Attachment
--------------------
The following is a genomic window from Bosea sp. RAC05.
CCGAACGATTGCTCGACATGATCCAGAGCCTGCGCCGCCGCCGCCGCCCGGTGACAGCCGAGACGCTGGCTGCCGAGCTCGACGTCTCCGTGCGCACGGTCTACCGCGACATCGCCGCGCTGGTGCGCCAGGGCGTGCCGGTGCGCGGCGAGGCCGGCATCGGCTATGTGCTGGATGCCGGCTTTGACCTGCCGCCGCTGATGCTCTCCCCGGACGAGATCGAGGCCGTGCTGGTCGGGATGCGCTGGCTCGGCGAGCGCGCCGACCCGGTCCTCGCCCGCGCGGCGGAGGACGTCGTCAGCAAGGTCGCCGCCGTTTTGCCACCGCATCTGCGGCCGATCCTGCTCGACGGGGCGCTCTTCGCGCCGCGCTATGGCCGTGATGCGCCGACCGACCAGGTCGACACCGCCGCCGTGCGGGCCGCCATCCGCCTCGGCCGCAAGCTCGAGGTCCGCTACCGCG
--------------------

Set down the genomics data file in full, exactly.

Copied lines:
The following is a genomic window from Bosea sp. RAC05.
CCGAACGATTGCTCGACATGATCCAGAGCCTGCGCCGCCGCCGCCGCCCGGTGACAGCCGAGACGCTGGCTGCCGAGCTCGACGTCTCCGTGCGCACGGTCTACCGCGACATCGCCGCGCTGGTGCGCCAGGGCGTGCCGGTGCGCGGCGAGGCCGGCATCGGCTATGTGCTGGATGCCGGCTTTGACCTGCCGCCGCTGATGCTCTCCCCGGACGAGATCGAGGCCGTGCTGGTCGGGATGCGCTGGCTCGGCGAGCGCGCCGACCCGGTCCTCGCCCGCGCGGCGGAGGACGTCGTCAGCAAGGTCGCCGCCGTTTTGCCACCGCATCTGCGGCCGATCCTGCTCGACGGGGCGCTCTTCGCGCCGCGCTATGGCCGTGATGCGCCGACCGACCAGGTCGACACCGCCGCCGTGCGGGCCGCCATCCGCCTCGGCCGCAAGCTCGAGGTCCGCTACCGCG